Five years have passed since President Obama signed the American Recovery and Reinvestment Act — the “stimulus” — into law. With the passage of time, it has become clear that the act did a vast amount of good. It helped end the economy’s plunge; it created or saved millions of jobs; it left behind an important legacy of public and private investment.
It was also a political disaster. And the consequences of that political disaster — the perception that stimulus failed — have haunted economic policy ever since.
Let’s start with the good the stimulus did. The case for stimulus was that we were suffering from a huge shortfall in overall spending, and that the hit to the economy from the financial crisis and the bursting of the housing bubble was so severe that the Federal Reserve, which normally fights recessions by cutting short-term interest rates, couldn’t overcome this slump on its own. The idea, then, was to provide a temporary boost both by having the government directly spend more and by using tax cuts and public aid to boost family incomes, inducing more private spending.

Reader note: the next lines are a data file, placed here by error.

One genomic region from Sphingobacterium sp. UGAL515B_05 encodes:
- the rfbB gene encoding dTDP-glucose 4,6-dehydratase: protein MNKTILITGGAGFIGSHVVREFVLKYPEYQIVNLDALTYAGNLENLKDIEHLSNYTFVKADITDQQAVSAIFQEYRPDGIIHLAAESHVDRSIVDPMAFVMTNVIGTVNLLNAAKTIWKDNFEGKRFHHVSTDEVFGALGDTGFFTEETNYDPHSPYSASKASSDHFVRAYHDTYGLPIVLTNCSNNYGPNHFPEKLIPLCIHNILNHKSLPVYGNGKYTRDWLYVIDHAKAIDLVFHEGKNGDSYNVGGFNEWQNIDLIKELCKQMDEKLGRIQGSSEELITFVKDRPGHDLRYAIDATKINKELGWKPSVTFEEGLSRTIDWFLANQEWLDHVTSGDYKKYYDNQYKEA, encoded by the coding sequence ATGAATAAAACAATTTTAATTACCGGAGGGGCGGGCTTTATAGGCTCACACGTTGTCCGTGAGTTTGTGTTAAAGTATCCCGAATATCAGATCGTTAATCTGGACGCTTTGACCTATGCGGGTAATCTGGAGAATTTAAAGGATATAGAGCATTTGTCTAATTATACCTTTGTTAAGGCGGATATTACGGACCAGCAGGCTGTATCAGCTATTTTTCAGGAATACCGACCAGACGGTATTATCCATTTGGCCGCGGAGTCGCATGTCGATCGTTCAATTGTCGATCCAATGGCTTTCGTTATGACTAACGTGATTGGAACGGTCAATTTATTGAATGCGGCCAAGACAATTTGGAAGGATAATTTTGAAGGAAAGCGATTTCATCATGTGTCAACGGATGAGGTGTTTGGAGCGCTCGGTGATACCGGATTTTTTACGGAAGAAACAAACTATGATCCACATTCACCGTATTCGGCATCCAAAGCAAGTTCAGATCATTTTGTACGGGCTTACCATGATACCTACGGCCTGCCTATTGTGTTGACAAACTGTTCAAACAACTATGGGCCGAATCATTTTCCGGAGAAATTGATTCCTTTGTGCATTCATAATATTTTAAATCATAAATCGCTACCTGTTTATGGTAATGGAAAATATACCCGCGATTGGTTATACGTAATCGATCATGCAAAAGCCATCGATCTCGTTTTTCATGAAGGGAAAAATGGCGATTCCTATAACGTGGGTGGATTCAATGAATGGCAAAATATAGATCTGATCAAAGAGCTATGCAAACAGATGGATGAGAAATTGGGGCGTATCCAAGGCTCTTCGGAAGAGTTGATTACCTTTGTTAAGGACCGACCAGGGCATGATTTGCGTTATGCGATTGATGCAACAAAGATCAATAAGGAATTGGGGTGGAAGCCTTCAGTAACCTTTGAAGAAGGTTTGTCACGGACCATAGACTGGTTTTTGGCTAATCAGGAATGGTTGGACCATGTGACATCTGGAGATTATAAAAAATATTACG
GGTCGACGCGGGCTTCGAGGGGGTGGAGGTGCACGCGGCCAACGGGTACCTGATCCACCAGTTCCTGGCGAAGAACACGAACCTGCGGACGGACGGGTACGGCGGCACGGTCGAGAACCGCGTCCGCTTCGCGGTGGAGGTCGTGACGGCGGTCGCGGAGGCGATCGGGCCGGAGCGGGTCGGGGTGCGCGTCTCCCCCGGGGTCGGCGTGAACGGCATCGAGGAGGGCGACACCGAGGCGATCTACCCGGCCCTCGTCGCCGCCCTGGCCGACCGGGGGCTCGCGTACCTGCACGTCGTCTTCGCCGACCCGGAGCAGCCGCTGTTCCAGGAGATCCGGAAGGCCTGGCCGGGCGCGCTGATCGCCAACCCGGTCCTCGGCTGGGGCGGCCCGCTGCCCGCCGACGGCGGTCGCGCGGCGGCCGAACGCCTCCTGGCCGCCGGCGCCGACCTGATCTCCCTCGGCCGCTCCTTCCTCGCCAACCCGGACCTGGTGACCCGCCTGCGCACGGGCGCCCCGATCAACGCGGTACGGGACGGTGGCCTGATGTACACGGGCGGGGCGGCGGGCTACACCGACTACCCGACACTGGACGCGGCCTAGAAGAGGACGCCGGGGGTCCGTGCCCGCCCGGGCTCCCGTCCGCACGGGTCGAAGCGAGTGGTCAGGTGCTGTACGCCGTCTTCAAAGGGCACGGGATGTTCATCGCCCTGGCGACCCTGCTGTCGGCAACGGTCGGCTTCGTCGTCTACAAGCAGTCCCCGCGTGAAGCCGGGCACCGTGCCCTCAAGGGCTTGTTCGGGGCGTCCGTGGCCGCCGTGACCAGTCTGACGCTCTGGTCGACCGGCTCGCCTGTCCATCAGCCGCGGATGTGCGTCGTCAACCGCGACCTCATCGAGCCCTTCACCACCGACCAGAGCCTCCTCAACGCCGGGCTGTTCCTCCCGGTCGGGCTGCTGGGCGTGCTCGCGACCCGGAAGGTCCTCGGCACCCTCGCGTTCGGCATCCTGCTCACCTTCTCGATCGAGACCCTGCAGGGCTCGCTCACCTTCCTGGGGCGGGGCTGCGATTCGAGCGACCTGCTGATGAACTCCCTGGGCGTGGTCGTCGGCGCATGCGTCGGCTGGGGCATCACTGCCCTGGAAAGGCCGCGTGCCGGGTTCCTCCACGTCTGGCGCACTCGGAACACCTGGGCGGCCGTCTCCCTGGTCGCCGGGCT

Opponents of stimulus argued vociferously that deficit spending would send interest rates skyrocketing, “crowding out” private spending. Proponents responded, however, that crowding out — a real issue when the economy is near full employment — wouldn’t happen in a deeply depressed economy, awash in excess capacity and excess savings. And stimulus supporters were right: far from soaring, interest rates fell to historic lows.
What about positive evidence for the benefits of stimulus? That’s trickier, because it’s hard to disentangle the effects of the Recovery Act from all the other things that were going on at the time. Nonetheless, most careful studies have found evidence of strong positive effects on employment and output.
Even more important, I’d argue, is the huge natural experiment Europe has provided on the effects of sharp changes in government spending. You see, some but not all members of the euro area, the group of countries sharing Europe’s common currency, were forced into imposing draconian fiscal austerity, that is, negative stimulus. If stimulus opponents had been right about the way the world works, these austerity programs wouldn’t have had severe adverse economic effects, because cuts in government spending would have been offset by rising private spending. In fact, austerity led to nasty, in some cases catastrophic, declines in output and employment. And private spending in countries